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QB Andy Dalton
Andy Dalton had a fantastic regular season in 2013 only to see it come crashing down in the team's lone playoff game - a home loss to a Wild Card San Diego team. Dalton had his best statistical year by far last year under Offensive Coordinator Jay Gruden. This season, however, he'll be under Hue Jackson as Gruden left the team for Washington's Head Coach position. Jackson is far more run-heavy than Gruden. Between that and the general doubt surrounding Dalton's future, it will be difficult for the fourth-year player to approach the success he had in his fantastic 2013 campaign. Jackson's commitment to the run game at every one of his NFL stops so far doesn't have Dalton's arrow pointing up.
QB Ben Roethlisberger
The Steelers are looking to Ben Roethlisberger to lead them to the playoffs again. Fantasy owners are doing the same thing. It may not seem like it to some, but Roethlisberger was a top-10 fantasy quarterback (8th) in 2013. We could see him improve slightly on those numbers this season.
The Steelers have worked to improve the offensive line play in recent years. Getting a player like center Maurkice Pouncey back will greatly upgrade the protection for Roethlisberger. Pouncey was knocked out in Week 1 with an ACL/MCL tear, and the offensive line gave up the 5th-most sacks (42) in 2013.
Roethlisberger did a good job in his second year running Todd Haley's offense, but his production was not consistent. In eight of 16 games last year, Roethlisberger failed to score 20 or more fantasy points. This makes him an unreliable starter even though his season totals look good.
The team will have a more consistent ground game this year, and that should help Roethlisberger. Having Le'Veon Bell as the primary back will help keep defenses honest, and this will allow Roethlisberger to set up play-action passing. Last year, Bell missed a portion of the season due to injury and the team struggled to move the ball on the ground without him.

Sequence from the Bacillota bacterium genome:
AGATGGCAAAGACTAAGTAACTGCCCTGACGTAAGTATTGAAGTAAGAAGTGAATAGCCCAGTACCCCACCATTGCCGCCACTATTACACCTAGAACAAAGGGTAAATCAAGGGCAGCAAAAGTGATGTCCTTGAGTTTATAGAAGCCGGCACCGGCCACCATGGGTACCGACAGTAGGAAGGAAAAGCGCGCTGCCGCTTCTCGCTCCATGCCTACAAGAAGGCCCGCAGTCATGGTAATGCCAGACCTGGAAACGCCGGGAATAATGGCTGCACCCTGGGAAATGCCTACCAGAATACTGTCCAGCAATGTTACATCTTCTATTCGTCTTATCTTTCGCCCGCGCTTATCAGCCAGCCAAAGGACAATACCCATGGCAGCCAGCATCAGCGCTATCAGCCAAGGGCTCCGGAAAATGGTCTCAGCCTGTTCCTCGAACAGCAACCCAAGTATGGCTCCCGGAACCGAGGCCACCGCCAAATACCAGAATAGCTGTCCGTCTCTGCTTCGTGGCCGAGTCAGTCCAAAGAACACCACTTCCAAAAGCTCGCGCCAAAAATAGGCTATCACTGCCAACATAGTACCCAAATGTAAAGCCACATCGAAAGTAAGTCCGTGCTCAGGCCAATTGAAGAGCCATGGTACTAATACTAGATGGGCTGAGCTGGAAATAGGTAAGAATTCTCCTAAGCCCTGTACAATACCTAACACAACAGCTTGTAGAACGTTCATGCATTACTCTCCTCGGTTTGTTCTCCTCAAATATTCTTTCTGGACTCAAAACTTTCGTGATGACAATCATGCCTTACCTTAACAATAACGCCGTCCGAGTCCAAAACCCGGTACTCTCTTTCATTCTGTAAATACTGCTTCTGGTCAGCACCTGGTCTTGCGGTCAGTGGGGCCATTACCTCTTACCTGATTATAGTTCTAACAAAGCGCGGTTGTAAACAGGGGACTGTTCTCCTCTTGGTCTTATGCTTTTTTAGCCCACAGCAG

The Steelers lost Emmanuel Sanders (Broncos) in free agency, and they will replace him with second-year pro Markus Wheaton. How guys like Wheaton, Lance Moore and Martavis Bryant perform will help determine how productive Roethlisberger is in 2014.
Things are looking up for Roethlisberger. The offensive line and ground game are improved for the Steelers, and he's well-versed in the Haley offense. Roethlisberger may once again finish as a top-10 fantasy quarterback this year, but this season he could be more consistent on a week-to-week basis.
QB Carson Palmer
QB Ryan Tannehill
With a new offensive coordinator, quarterback Ryan Tannehill enters his third year having to learn at least part of a new playbook and needing to get used to new OC Bill Lazor's speedier tempo as well. It's a lot to ask in some ways of a guy who was erratic and held the ball far too long last season. On the other hand, former Mike Sherman looked a bit overwhelmed last season, and Lazor is a very creative play caller. The offensive line has been improved, there is another weapon in the backfield in Knowshon Moreno, and the team added some receiving help in the draft. Tannehill knows he needs to take a big step and has the talent around him to do it. We saw signs he was settling down at the end of last year before he imploded against the New York Jets. Prior to that three interception, one touchdown game, he had thrown eight touchdowns and just two interceptions over four games. Ultimately, Tannehill has as much to prove to fantasy owners as he does to the Dolphins, and while he has upside, he's a just a safe QB2 right now.
QB Joe Flacco
Joe Flacco has been consistent in one regard throughout his six-year career. That thing is inconsistency. Flacco always ends the season as a middle statistical quarterback, but his seasons are marked by peaks and valleys. He can throw for 350 yards or 150 yards in any given week, and neither outcome would be surprising. Flacco had a great playoff run of elite statistical production in 2012, but the larger sample size of the five regular seasons before that (and one since) show that he is likely to remain that middling, inconsistent player.
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